- Author: Kathy Keatley Garvey
Lynn Kimsey (email@example.com), director of the Bohart Museum of Entomology and UC Davis professor of entomology, is coordinating the event, with Professor Neal Williams assisting.
Thorp, 85, passed away Friday, June 7 at this home in Davis. He would have been 86 on Aug. 26.
Thorp, a member of the UC Davis entomology faculty for 30 years, from 1964-1994, achieved emeritus status in 1994 but continued to engage in research, teaching and public service until a few weeks before his death.
A tireless advocate of pollinator species protection and conservation, Thorp was known for his expertise, dedication and passion in protecting native pollinators, especially bumble bees, and for his teaching, research and public service. He was an authority on pollination ecology, ecology and systematics of honey bees, bumble bees, vernal pool bees, conservation of bees, native bees and crop pollination, and bees of urban gardens and agricultural landscapes.
“Robbin's scientific achievements during his retirement rival the typical career productivity of many other academic scientists,” said Steve Nadler, professor and chair of the UC Davis Department of Entomology and Nematology. “His contributions in support of understanding bee biodiversity and systematics are a true scientific legacy.
Said Kimsey: "Robbin had a long, well-respected career in pollination biology and bee taxonomy, but when he retired, he became even more engaged. He became the go-to person for everyone working on pollination in the western states. Many careers were made with his assistance."
"I've known Robbin since I was a graduate student at UC Davis," Kimsey said. "Even though he wasn't my major professor, my project was on bees and he was incredibly helpful and supportive. His enthusiasm about pollinators and bees in particular actually grew after he retired, and he continued helping students and researchers and was the backbone of so much research. His support and kindness was matched by his undemanding assistance and expertise. What a terrible loss to his family and to the research and conservation communities."
In his retirement, Thorp co-authored two books Bumble Bees of North America: An Identification Guide (Princeton University, 2014) and California Bees and Blooms: A Guide for Gardeners and Naturalists (Heyday, 2014). Locally, he was active in research projects and open houses at the Bohart Museum of Entomology and the Häagen-Dazs Honey Bee Haven, a half-acre bee garden on Bee Biology Road operated by the UC Davis Department of Entomology and Nematology. He detected and identified more than 80 species of bees in the haven.
Born Aug. 26, 1933 in Benton Harbor, Mich., Thorp received his bachelor of science degree in zoology (1955) and his master's degree in zoology (1957) from the University of Michigan, Ann Arbor. He earned his doctorate in entomology in 1964 from UC Berkeley, the same year he joined the UC Davis entomology faculty. He taught courses from 1970 to 2006 on insect classification, general entomology, natural history of insects, field entomology, California insect diversity, and pollination ecology.
Every summer from 2002 to 2018, Thorp volunteered his time and expertise to teach at The Bee Course, an annual workshop sponsored by the American Museum of Natural History and held at the Southwestern Research Station, Portal, Ariz. The intensive 9-day workshop, considered the world's premiere native bee biology and taxonomic course, is geared for conservation biologists, pollination ecologists and other biologists.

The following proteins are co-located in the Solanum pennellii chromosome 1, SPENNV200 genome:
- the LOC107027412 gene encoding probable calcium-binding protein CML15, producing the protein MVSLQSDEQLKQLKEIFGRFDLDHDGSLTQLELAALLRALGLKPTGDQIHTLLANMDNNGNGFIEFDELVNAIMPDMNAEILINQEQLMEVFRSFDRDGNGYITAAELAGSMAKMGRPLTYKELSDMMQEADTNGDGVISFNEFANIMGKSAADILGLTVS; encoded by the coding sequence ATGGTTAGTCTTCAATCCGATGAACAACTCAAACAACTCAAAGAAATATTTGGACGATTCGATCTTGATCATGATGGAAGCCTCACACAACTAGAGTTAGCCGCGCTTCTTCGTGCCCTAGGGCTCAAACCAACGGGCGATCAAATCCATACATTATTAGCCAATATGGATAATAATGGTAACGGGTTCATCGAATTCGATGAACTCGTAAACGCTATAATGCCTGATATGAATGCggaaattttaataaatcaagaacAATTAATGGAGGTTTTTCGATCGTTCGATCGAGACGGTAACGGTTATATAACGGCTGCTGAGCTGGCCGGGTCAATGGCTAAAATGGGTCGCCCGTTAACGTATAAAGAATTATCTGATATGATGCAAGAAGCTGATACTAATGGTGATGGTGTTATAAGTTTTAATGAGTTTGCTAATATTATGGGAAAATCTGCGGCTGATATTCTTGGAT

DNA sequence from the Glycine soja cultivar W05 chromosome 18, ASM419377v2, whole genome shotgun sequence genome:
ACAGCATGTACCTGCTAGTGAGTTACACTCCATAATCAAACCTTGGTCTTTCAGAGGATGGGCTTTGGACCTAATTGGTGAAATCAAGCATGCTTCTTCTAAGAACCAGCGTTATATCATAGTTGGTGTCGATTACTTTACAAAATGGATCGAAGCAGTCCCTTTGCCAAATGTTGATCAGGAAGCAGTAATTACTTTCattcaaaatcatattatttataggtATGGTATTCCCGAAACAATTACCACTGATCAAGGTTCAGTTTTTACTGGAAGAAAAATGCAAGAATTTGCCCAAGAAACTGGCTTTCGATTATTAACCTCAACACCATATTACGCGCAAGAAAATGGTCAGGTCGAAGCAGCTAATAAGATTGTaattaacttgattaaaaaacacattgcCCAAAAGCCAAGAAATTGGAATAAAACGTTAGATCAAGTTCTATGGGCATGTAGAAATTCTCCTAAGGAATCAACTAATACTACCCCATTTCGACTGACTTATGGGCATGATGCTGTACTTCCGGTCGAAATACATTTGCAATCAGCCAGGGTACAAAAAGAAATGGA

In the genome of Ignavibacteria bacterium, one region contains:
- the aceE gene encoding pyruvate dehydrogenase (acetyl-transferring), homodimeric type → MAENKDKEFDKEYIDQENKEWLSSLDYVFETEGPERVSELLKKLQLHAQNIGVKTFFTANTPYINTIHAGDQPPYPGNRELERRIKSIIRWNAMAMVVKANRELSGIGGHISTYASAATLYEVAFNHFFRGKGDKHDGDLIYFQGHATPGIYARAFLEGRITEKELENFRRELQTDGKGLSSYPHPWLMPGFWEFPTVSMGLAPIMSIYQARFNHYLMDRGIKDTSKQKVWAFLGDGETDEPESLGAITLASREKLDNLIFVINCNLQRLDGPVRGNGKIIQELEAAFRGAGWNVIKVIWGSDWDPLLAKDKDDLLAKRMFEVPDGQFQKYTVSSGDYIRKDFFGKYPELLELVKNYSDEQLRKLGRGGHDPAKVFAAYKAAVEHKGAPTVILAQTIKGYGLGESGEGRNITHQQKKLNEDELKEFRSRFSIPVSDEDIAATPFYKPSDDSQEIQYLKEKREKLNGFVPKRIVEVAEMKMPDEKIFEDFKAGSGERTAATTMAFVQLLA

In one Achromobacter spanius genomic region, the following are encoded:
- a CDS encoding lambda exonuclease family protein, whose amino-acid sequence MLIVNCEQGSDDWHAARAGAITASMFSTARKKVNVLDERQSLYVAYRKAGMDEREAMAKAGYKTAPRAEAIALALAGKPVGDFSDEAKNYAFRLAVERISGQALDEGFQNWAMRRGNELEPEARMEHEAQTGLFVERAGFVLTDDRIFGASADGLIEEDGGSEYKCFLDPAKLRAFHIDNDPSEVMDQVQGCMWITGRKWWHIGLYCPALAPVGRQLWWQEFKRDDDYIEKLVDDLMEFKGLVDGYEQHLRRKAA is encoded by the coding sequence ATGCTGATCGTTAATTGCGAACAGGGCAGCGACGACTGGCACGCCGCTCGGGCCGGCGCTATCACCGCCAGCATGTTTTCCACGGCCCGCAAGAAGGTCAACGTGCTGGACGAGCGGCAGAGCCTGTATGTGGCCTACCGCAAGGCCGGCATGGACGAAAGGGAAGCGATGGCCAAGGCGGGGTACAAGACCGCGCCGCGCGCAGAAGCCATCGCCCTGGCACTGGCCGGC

Highly honored by his peers, Thorp was named a fellow of the California Academy of Sciences, San Francisco in 1986; recipient of the Edward A. Dickson Emeriti Professorship of UC Davis in 2010; and recipient of the UC Davis Distinguished Emeritus Award in 2015. Other honors included: member of the UC Davis Bee Team that won PBESA's Team Award in 2013. In addition, he was a past president (2010-2011) of the Davis Botanical Society, and former chair (1992-2011) of the Advisory Committee for the Jepson Prairie Reserve, UC Davis/Natural Reserve System.
Professor Neal Williams, who organized a symposium in Dr. Thorp's honor at the 2019 Pacific Branch, Entomological Society of America (PBESA) meeting in San Diego, said: ‘Through his tireless efforts in research, advocacy and education, he has inspired a new generation of bee researchers…I like many others, feel truly honored, to have received the mentoring of Robbin and to have him as a colleague.”
Williams said the PBESA symposium was “perhaps the greatest honor one can receive from close colleagues--a special symposium honoring him and his contributions to the field of bee biology and pollination. We designed the symposium to honor the impact of Dr. Thorp, on the field of bee biology and conservation, but at the same time present innovative research that brings together bee and pollination biology researchers."
An authority on the critically imperiled Franklin's bumble bee, Bombus franklini, Thorp began monitoring the bumble bee population in 1998 in its narrow distribution range of southern Oregon and northern California. He had not seen it since 2006 and was instrumental in placing the bee on the Red List of Threatened Species of the International Union for Conservation of Nature and Natural Resources (IUCN). He was the former regional co-chair of the North America IUCN Bumblebee Specialist Group.
In August of 2016 a documentary crew from CNN, headed by John Sutter, followed Thorp to a meadow where Thorp last saw Franklin's bumble bee. Sutter wrote about Thorp, then 82, in a piece he titled "The Old Man and the Bee," a spinoff of Ernest Hemingway's "The Old Man and the Sea."
Those who plan to attend the celebration of life, may make reservations at https://bit.ly/2lLG20E.
- Author: Kathy Keatley Garvey
Coordinating the memorial are his longtime friends and colleagues, Extension entomologist Frank Zalom, distinguished professor of entomology, and entomology project consultant Vonny Barlow, both of the UC Davis Department of Entomology and Nematology. Barlow, the third graduate student in the Godfrey lab (1997) and who holds a doctorate (2006) from Virginia Polytechnic Institute and State University (Virginia Tech), is assembling a slide show.
Attendees will be invited to speak in celebration of his life. Light refreshments will be served.
Dr. Godfrey, who was widely known for his research on applied insect ecology and integrated pest management (IPM) strategies, died April 18, succumbing to a six-year battle with cancer. He was 60.
At UC Davis, he taught arthropod pest management and agricultural entomology. He developed IPM strategies for not only rice and cotton but for such field and vegetable crops as alfalfa, dry beans, timothy grass, melons, mint and onions.
A member of the entomology department since April 1991, Dr. Godfrey served as its vice chair in 2008, and also that year, as president of the Pacific Branch, Entomological Society of America.